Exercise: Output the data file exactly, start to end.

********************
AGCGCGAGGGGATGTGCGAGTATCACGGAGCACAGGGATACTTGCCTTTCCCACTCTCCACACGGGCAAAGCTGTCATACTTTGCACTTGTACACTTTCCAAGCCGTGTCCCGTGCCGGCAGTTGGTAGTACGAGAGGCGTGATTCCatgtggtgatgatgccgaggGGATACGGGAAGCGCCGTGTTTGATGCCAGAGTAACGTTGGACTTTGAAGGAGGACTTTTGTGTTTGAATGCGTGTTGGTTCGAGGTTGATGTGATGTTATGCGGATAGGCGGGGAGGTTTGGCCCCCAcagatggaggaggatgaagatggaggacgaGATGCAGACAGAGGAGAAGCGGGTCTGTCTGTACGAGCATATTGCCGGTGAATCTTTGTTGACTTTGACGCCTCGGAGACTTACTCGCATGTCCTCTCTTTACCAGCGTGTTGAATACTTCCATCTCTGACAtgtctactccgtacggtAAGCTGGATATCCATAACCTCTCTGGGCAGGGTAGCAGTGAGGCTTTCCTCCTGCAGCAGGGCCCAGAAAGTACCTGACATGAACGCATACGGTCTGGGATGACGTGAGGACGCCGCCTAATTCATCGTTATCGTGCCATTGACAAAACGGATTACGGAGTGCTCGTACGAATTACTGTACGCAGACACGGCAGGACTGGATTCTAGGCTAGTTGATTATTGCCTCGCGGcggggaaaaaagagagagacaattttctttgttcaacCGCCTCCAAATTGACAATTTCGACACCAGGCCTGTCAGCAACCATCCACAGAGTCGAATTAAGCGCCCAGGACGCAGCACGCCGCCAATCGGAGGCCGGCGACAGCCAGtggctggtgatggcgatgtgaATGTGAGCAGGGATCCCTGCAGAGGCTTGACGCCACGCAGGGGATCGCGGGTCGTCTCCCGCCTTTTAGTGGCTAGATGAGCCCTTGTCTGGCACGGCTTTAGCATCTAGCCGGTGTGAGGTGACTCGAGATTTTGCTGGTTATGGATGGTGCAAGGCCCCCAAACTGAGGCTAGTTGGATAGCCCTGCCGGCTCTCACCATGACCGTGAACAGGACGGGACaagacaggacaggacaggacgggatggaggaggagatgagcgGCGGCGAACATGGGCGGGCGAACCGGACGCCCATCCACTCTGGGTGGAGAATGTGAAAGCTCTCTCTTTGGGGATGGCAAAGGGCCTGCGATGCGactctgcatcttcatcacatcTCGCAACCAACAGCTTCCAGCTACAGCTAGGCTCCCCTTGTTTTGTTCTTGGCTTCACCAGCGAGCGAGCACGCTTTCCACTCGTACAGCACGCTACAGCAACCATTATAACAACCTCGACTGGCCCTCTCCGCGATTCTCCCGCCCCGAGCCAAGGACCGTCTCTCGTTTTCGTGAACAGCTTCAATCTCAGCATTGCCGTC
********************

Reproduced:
AGCGCGAGGGGATGTGCGAGTATCACGGAGCACAGGGATACTTGCCTTTCCCACTCTCCACACGGGCAAAGCTGTCATACTTTGCACTTGTACACTTTCCAAGCCGTGTCCCGTGCCGGCAGTTGGTAGTACGAGAGGCGTGATTCCatgtggtgatgatgccgaggGGATACGGGAAGCGCCGTGTTTGATGCCAGAGTAACGTTGGACTTTGAAGGAGGACTTTTGTGTTTGAATGCGTGTTGGTTCGAGGTTGATGTGATGTTATGCGGATAGGCGGGGAGGTTTGGCCCCCAcagatggaggaggatgaagatggaggacgaGATGCAGACAGAGGAGAAGCGGGTCTGTCTGTACGAGCATATTGCCGGTGAATCTTTGTTGACTTTGACGCCTCGGAGACTTACTCGCATGTCCTCTCTTTACCAGCGTGTTGAATACTTCCATCTCTGACAtgtctactccgtacggtAAGCTGGATATCCATAACCTCTCTGGGCAGGGTAGCAGTGAGGCTTTCCTCCTGCAGCAGGGCCCAGAAAGTACCTGACATGAACGCATACGGTCTGGGATGACGTGAGGACGCCGCCTAATTCATCGTTATCGTGCCATTGACAAAACGGATTACGGAGTGCTCGTACGAATTACTGTACGCAGACACGGCAGGACTGGATTCTAGGCTAGTTGATTATTGCCTCGCGGcggggaaaaaagagagagacaattttctttgttcaacCGCCTCCAAATTGACAATTTCGACACCAGGCCTGTCAGCAACCATCCACAGAGTCGAATTAAGCGCCCAGGACGCAGCACGCCGCCAATCGGAGGCCGGCGACAGCCAGtggctggtgatggcgatgtgaATGTGAGCAGGGATCCCTGCAGAGGCTTGACGCCACGCAGGGGATCGCGGGTCGTCTCCCGCCTTTTAGTGGCTAGATGAGCCCTTGTCTGGCACGGCTTTAGCATCTAGCCGGTGTGAGGTGACTCGAGATTTTGCTGGTTATGGATGGTGCAAGGCCCCCAAACTGAGGCTAGTTGGATAGCCCTGCCGGCTCTCACCATGACCGTGAACAGGACGGGACaagacaggacaggacaggacgggatggaggaggagatgagcgGCGGCGAACATGGGCGGGCGAACCGGACGCCCATCCACTCTGGGTGGAGAATGTGAAAGCTCTCTCTTTGGGGATGGCAAAGGGCCTGCGATGCGactctgcatcttcatcacatcTCGCAACCAACAGCTTCCAGCTACAGCTAGGCTCCCCTTGTTTTGTTCTTGGCTTCACCAGCGAGCGAGCACGCTTTCCACTCGTACAGCACGCTACAGCAACCATTATAACAACCTCGACTGGCCCTCTCCGCGATTCTCCCGCCCCGAGCCAAGGACCGTCTCTCGTTTTCGTGAACAGCTTCAATCTCAGCATTGCCGTC